What is Low Vision?
Low vision is a loss of eyesight that makes everyday tasks difficult. A person with low vision may find it difficult or impossible to accomplish activities such as reading, writing, shopping, watching television, driving a car or recognizing faces.
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Patterns of vision and vision loss

Central Vision

This is the detailed vision we use when we look directly at something. Macular degeneration (AMD) affects central vision. Diabetic retinopathy can affect central or peripheral vision.


Peripheral vision

This is the less detailed vision we use to see everything around the edges. Glaucoma affects peripheral vision first. Strokes can affect one side of the peripheral vision.


Contrast sensitivity

This is the ability to distinguish between objects of similar tones like milk in a white cup or to distinguish facial features. All eye problems can decrease contrast sensitivity.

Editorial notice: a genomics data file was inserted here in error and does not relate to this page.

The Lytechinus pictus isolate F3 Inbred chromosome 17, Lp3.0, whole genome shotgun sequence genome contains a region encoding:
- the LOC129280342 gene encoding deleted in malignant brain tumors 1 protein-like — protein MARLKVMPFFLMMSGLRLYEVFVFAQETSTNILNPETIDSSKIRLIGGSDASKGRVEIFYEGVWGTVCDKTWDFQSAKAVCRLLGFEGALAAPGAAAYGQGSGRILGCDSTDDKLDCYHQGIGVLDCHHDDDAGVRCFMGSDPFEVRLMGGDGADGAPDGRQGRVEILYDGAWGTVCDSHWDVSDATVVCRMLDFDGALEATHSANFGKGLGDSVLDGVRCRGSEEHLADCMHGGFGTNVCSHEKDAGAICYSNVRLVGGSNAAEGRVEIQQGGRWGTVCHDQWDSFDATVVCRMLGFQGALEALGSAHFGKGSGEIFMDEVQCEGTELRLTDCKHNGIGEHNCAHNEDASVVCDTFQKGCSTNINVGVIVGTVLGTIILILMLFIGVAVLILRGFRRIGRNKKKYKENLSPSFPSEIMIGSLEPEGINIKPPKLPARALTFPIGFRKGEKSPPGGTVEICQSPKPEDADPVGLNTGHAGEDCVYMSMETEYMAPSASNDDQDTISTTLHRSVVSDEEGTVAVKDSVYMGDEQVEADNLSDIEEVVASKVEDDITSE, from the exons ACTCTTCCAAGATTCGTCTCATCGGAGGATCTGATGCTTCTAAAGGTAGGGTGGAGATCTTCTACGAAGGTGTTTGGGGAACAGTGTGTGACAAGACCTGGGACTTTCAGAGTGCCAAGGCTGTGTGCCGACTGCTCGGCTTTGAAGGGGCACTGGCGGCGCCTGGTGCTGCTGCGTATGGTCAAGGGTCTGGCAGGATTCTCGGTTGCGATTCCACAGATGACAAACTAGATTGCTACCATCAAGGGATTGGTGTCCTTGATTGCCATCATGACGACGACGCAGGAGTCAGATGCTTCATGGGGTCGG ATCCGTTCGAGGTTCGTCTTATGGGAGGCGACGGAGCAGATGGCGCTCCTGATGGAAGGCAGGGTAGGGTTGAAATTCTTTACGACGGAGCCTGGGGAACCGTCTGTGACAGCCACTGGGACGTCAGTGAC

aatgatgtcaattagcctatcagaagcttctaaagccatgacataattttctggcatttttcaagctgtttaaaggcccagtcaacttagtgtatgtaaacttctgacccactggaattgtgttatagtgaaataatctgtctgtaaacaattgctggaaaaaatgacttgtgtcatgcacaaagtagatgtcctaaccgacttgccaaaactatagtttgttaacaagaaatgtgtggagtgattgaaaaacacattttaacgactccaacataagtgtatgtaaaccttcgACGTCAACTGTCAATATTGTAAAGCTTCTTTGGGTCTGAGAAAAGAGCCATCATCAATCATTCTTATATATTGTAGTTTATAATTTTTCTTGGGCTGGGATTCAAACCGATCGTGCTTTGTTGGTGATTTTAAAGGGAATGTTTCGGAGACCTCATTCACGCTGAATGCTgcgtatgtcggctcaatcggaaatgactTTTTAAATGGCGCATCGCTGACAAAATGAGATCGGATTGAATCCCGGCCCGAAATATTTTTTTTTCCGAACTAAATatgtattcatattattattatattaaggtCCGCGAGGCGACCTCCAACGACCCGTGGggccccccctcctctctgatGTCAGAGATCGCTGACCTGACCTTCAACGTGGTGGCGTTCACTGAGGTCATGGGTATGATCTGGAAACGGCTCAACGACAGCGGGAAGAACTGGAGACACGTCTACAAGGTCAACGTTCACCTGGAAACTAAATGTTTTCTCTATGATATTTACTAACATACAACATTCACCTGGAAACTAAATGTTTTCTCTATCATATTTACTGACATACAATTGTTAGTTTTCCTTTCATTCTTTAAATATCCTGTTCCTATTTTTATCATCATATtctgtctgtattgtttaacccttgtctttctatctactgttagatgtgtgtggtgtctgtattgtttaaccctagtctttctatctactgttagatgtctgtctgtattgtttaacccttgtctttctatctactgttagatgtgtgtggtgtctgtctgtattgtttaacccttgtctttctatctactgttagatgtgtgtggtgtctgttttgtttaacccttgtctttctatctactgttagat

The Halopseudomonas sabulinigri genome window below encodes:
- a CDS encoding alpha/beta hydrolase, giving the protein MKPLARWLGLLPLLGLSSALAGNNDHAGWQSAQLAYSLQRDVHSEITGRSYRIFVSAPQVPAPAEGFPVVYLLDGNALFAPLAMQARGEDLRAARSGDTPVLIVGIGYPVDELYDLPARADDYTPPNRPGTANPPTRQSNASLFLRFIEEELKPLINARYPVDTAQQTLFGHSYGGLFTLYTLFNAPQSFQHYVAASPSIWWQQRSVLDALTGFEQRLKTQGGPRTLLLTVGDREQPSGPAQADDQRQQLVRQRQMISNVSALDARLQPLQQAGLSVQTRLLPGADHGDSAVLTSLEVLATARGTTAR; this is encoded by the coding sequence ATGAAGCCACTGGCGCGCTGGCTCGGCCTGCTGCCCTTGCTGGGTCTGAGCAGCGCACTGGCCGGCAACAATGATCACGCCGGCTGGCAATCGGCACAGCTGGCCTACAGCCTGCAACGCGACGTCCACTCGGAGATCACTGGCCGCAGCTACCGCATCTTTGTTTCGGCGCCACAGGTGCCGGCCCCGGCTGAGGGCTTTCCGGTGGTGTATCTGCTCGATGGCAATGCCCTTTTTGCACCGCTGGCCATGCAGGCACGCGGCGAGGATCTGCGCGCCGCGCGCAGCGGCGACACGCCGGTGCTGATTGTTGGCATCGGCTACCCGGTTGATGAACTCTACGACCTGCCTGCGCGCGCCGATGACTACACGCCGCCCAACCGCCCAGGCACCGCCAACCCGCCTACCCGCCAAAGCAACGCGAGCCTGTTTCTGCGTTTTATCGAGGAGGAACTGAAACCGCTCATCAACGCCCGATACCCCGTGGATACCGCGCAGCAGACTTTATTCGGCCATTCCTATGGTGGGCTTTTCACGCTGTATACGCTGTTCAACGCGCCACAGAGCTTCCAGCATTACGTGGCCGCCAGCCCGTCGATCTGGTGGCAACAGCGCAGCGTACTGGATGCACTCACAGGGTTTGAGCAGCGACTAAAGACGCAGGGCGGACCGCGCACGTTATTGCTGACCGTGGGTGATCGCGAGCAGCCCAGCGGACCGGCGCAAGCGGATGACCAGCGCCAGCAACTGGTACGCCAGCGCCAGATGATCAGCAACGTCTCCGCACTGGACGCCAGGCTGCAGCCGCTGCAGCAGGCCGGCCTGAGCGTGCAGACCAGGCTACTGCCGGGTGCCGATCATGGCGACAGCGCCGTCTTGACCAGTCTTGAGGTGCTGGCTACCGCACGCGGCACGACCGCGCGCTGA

Depth perception

This is the ability to judge the position of objects. New vision loss in one eye can affect depth perception, such as the height of a step.


Patterns of Vision and vision loss

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Low Vision Questionnaire



Gain back the independence and freedom that once seemed lost.

What happens during the exam: We will discuss problems like reading, functioning in the kitchen, glare problems, the workplace, television viewing, school requirements, and interests.

Treatment can include hand-held magnifiers, stand magnifiers, hands-free magnifiers, non-optical options, and/or video magnification.

In addition to device recommendations, the optometrist will spend time ensuring proper use of the devices.

Only 20% of those who could benefit from these treatment options have been seen by a low vision optometrist. People with macular degeneration, macular scars, and vision loss due to strokes are just a few of the people that can benefit from a low vision exam.

Help is available today – don't wait any longer to learn how low vision rehabilitation and your optometrist can make all the difference!